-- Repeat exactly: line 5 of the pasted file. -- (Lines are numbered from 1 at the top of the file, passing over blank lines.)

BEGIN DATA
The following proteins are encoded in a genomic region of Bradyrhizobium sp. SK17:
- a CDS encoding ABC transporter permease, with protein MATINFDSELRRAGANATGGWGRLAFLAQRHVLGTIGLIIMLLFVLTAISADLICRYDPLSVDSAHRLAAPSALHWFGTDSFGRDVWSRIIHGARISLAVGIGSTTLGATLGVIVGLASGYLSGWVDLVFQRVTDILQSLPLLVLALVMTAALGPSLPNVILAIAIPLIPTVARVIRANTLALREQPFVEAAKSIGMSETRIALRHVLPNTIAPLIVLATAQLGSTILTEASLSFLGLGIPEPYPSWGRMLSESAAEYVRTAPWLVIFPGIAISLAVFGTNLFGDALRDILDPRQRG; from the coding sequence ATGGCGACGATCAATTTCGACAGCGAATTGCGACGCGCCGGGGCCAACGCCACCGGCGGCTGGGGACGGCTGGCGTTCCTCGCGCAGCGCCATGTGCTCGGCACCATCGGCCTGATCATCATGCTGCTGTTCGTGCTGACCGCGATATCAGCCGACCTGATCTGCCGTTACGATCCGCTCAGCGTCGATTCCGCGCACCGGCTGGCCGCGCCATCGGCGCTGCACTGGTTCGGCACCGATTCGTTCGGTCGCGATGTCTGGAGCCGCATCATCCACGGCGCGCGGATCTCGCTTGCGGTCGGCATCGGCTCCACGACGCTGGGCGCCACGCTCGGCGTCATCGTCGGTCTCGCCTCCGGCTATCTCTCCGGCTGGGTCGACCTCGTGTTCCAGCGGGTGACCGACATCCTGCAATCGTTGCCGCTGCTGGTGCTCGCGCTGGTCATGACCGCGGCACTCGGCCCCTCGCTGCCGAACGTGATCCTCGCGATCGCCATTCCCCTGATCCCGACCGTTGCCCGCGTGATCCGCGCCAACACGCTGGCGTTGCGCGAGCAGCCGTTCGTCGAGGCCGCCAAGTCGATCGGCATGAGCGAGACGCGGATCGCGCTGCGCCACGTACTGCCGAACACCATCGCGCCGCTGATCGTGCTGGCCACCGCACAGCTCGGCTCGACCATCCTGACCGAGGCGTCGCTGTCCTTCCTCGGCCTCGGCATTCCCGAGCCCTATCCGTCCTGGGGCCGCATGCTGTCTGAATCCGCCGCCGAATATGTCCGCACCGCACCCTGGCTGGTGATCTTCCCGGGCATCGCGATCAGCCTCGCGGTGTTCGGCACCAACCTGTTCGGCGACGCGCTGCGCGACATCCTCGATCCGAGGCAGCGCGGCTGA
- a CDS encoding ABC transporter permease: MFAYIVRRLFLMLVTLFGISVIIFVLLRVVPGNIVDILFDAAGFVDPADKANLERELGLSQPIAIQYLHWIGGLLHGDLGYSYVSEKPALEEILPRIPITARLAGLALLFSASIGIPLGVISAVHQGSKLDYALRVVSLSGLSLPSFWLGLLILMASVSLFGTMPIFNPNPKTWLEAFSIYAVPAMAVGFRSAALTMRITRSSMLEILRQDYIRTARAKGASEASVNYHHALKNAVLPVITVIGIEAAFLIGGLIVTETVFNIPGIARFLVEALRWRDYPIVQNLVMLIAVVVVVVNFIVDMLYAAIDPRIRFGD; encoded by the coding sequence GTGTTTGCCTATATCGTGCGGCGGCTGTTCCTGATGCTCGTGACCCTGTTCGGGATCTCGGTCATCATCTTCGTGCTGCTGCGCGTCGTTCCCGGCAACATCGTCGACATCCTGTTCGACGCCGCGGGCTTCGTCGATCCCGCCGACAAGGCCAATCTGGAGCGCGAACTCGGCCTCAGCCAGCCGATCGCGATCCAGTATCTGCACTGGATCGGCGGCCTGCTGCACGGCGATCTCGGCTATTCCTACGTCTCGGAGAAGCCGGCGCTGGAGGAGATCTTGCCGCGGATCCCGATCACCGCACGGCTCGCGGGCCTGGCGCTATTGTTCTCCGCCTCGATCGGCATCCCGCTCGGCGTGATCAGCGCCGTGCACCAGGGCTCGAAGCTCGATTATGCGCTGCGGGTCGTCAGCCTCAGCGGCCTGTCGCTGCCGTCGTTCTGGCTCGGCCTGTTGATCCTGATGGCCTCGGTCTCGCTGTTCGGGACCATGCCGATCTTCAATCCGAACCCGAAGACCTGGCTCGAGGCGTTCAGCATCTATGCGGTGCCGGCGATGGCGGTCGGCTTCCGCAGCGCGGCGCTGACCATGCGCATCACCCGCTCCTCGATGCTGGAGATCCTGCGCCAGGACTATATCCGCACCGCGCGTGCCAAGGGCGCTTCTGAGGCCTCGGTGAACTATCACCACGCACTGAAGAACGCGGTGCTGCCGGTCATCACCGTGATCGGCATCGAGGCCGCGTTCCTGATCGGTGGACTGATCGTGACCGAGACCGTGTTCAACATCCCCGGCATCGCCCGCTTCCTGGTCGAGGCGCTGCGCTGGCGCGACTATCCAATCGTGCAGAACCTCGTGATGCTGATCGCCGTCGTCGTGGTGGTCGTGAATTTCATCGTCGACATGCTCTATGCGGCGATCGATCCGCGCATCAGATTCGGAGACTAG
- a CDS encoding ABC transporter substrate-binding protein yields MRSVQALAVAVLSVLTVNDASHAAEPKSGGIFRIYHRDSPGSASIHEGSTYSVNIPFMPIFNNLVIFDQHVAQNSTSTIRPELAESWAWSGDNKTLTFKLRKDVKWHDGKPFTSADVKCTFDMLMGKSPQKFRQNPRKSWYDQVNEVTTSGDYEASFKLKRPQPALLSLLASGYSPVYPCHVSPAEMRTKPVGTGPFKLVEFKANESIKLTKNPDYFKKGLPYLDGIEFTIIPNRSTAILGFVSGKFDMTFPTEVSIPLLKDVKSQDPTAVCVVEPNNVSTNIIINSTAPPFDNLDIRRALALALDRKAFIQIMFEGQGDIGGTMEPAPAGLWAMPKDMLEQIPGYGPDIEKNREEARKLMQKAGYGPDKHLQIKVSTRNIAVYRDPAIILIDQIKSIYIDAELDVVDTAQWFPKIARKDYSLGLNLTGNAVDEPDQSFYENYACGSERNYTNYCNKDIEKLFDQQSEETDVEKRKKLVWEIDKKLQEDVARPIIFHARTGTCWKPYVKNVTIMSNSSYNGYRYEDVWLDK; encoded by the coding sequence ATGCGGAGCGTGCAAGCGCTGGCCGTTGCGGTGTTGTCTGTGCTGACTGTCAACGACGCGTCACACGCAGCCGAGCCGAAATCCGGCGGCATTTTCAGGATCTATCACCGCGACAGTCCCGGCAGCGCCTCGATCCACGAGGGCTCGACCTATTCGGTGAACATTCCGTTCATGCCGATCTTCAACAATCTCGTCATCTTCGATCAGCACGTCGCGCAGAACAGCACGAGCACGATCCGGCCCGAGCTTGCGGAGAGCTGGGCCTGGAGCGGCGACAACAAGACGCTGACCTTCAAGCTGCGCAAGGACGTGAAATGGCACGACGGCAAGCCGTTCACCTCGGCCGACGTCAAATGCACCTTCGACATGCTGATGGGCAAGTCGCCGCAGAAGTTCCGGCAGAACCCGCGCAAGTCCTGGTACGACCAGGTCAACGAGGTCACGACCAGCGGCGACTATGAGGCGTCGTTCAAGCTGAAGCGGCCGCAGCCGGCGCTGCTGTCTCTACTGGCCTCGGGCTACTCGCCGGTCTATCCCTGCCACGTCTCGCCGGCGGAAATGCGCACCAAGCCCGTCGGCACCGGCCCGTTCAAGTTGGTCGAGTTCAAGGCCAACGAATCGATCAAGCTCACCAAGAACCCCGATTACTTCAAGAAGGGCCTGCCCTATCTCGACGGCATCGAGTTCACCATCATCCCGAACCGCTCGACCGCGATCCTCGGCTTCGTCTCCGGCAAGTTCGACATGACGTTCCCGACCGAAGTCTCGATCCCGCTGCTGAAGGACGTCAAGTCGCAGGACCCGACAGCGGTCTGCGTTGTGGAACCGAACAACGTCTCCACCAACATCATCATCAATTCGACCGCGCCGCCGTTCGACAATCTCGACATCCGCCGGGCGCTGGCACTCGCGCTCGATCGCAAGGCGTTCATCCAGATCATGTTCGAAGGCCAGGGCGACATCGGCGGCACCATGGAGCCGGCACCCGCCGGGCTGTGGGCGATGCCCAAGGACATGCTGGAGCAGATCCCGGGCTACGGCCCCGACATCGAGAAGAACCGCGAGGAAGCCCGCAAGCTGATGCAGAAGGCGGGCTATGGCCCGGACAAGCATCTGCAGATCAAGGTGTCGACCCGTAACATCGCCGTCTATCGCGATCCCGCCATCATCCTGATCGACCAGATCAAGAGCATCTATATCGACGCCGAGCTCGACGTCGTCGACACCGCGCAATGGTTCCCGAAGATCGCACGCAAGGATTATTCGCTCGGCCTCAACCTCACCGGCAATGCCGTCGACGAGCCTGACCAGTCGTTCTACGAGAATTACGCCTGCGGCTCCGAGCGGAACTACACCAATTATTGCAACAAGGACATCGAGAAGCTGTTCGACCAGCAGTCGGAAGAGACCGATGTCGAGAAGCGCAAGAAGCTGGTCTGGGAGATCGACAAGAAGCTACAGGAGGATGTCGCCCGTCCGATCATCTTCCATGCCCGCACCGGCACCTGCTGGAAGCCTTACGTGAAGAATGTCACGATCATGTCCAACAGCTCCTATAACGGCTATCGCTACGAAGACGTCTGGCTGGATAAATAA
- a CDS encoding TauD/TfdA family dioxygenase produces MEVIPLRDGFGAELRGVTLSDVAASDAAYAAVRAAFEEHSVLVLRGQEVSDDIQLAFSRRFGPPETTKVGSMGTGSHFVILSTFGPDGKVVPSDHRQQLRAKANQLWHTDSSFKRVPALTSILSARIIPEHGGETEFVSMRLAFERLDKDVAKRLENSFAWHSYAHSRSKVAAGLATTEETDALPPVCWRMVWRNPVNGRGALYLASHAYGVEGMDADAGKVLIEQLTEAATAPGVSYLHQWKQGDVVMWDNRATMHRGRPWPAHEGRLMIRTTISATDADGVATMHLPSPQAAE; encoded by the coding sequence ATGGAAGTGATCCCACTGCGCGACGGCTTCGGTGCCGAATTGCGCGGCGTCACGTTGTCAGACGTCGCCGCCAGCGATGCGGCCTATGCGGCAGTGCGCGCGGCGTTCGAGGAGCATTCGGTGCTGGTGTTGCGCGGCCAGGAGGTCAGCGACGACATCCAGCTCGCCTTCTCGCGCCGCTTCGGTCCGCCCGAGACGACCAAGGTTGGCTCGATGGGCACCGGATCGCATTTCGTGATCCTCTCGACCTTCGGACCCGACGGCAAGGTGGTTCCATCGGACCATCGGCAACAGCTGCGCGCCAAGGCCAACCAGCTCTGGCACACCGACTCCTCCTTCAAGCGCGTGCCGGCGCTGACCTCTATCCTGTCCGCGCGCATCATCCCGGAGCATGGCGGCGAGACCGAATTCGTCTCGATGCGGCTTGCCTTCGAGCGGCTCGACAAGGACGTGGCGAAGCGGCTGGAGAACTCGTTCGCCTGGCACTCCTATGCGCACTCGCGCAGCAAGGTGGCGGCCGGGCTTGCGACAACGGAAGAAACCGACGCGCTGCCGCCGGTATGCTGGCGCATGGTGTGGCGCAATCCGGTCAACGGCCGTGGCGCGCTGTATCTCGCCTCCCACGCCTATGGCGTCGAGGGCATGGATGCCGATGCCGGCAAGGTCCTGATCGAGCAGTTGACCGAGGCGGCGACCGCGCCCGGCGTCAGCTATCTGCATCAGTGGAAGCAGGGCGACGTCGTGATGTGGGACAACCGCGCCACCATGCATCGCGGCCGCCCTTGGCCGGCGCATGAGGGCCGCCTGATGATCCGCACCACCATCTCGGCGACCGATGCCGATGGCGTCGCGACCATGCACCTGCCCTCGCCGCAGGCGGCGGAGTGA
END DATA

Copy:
- a CDS encoding TauD/TfdA family dioxygenase produces MEVIPLRDGFGAELRGVTLSDVAASDAAYAAVRAAFEEHSVLVLRGQEVSDDIQLAFSRRFGPPETTKVGSMGTGSHFVILSTFGPDGKVVPSDHRQQLRAKANQLWHTDSSFKRVPALTSILSARIIPEHGGETEFVSMRLAFERLDKDVAKRLENSFAWHSYAHSRSKVAAGLATTEETDALPPVCWRMVWRNPVNGRGALYLASHAYGVEGMDADAGKVLIEQLTEAATAPGVSYLHQWKQGDVVMWDNRATMHRGRPWPAHEGRLMIRTTISATDADGVATMHLPSPQAAE; encoded by the coding sequence ATGGAAGTGATCCCACTGCGCGACGGCTTCGGTGCCGAATTGCGCGGCGTCACGTTGTCAGACGTCGCCGCCAGCGATGCGGCCTATGCGGCAGTGCGCGCGGCGTTCGAGGAGCATTCGGTGCTGGTGTTGCGCGGCCAGGAGGTCAGCGACGACATCCAGCTCGCCTTCTCGCGCCGCTTCGGTCCGCCCGAGACGACCAAGGTTGGCTCGATGGGCACCGGATCGCATTTCGTGATCCTCTCGACCTTCGGACCCGACGGCAAGGTGGTTCCATCGGACCATCGGCAACAGCTGCGCGCCAAGGCCAACCAGCTCTGGCACACCGACTCCTCCTTCAAGCGCGTGCCGGCGCTGACCTCTATCCTGTCCGCGCGCATCATCCCGGAGCATGGCGGCGAGACCGAATTCGTCTCGATGCGGCTTGCCTTCGAGCGGCTCGACAAGGACGTGGCGAAGCGGCTGGAGAACTCGTTCGCCTGGCACTCCTATGCGCACTCGCGCAGCAAGGTGGCGGCCGGGCTTGCGACAACGGAAGAAACCGACGCGCTGCCGCCGGTATGCTGGCGCATGGTGTGGCGCAATCCGGTCAACGGCCGTGGCGCGCTGTATCTCGCCTCCCACGCCTATGGCGTCGAGGGCATGGATGCCGATGCCGGCAAGGTCCTGATCGAGCAGTTGACCGAGGCGGCGACCGCGCCCGGCGTCAGCTATCTGCATCAGTGGAAGCAGGGCGACGTCGTGATGTGGGACAACCGCGCCACCATGCATCGCGGCCGCCCTTGGCCGGCGCATGAGGGCCGCCTGATGATCCGCACCACCATCTCGGCGACCGATGCCGATGGCGTCGCGACCATGCACCTGCCCTCGCCGCAGGCGGCGGAGTGA